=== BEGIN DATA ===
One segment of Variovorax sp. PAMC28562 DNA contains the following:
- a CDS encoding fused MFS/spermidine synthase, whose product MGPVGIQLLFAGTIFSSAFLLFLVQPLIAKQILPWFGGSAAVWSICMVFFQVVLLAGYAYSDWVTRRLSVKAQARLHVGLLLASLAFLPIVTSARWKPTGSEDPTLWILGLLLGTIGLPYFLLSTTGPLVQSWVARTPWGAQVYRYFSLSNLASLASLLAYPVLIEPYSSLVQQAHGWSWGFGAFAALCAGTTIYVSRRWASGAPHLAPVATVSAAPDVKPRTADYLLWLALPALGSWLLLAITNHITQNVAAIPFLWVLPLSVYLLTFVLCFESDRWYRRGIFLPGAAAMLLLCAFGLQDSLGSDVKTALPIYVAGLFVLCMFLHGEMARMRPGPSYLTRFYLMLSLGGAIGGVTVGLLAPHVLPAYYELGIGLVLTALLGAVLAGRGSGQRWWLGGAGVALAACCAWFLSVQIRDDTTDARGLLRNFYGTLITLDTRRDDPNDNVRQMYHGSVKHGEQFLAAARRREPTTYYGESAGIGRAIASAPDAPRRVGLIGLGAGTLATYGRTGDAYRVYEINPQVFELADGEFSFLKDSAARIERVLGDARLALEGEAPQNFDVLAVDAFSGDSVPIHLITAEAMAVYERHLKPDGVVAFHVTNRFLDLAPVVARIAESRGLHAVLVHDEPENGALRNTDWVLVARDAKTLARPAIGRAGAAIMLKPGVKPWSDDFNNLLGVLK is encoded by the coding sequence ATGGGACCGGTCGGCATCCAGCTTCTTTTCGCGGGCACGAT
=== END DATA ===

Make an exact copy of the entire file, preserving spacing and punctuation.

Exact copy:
One segment of Variovorax sp. PAMC28562 DNA contains the following:
- a CDS encoding fused MFS/spermidine synthase, whose product MGPVGIQLLFAGTIFSSAFLLFLVQPLIAKQILPWFGGSAAVWSICMVFFQVVLLAGYAYSDWVTRRLSVKAQARLHVGLLLASLAFLPIVTSARWKPTGSEDPTLWILGLLLGTIGLPYFLLSTTGPLVQSWVARTPWGAQVYRYFSLSNLASLASLLAYPVLIEPYSSLVQQAHGWSWGFGAFAALCAGTTIYVSRRWASGAPHLAPVATVSAAPDVKPRTADYLLWLALPALGSWLLLAITNHITQNVAAIPFLWVLPLSVYLLTFVLCFESDRWYRRGIFLPGAAAMLLLCAFGLQDSLGSDVKTALPIYVAGLFVLCMFLHGEMARMRPGPSYLTRFYLMLSLGGAIGGVTVGLLAPHVLPAYYELGIGLVLTALLGAVLAGRGSGQRWWLGGAGVALAACCAWFLSVQIRDDTTDARGLLRNFYGTLITLDTRRDDPNDNVRQMYHGSVKHGEQFLAAARRREPTTYYGESAGIGRAIASAPDAPRRVGLIGLGAGTLATYGRTGDAYRVYEINPQVFELADGEFSFLKDSAARIERVLGDARLALEGEAPQNFDVLAVDAFSGDSVPIHLITAEAMAVYERHLKPDGVVAFHVTNRFLDLAPVVARIAESRGLHAVLVHDEPENGALRNTDWVLVARDAKTLARPAIGRAGAAIMLKPGVKPWSDDFNNLLGVLK is encoded by the coding sequence ATGGGACCGGTCGGCATCCAGCTTCTTTTCGCGGGCACGAT